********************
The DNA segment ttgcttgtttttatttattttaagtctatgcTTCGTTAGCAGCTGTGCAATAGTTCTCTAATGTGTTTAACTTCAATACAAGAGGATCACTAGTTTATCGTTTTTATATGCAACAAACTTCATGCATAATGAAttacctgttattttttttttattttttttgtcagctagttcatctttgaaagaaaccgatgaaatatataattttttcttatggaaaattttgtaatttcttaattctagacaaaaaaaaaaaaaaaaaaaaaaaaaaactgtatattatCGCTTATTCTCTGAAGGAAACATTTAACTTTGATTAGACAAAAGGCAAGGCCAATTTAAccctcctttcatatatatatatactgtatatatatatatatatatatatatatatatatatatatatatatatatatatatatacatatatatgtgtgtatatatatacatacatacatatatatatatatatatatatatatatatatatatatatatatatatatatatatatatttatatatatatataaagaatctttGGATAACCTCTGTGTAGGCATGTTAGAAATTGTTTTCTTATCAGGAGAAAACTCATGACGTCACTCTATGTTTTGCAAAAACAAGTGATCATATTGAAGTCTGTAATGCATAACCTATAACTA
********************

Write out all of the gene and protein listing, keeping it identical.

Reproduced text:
The DNA segment ttgcttgtttttatttattttaagtctatgcTTCGTTAGCAGCTGTGCAATAGTTCTCTAATGTGTTTAACTTCAATACAAGAGGATCACTAGTTTATCGTTTTTATATGCAACAAACTTCATGCATAATGAAttacctgttattttttttttattttttttgtcagctagttcatctttgaaagaaaccgatgaaatatataattttttcttatggaaaattttgtaatttcttaattctagacaaaaaaaaaaaaaaaaaaaaaaaaaaactgtatattatCGCTTATTCTCTGAAGGAAACATTTAACTTTGATTAGACAAAAGGCAAGGCCAATTTAAccctcctttcatatatatatatactgtatatatatatatatatatatatatatatatatatatatatatatatatatatatatacatatatatgtgtgtatatatatacatacatacatatatatatatatatatatatatatatatatatatatatatatatatatatatatatatttatatatatatataaagaatctttGGATAACCTCTGTGTAGGCATGTTAGAAATTGTTTTCTTATCAGGAGAAAACTCATGACGTCACTCTATGTTTTGCAAAAACAAGTGATCATATTGAAGTCTGTAATGCATAACCTATAACTA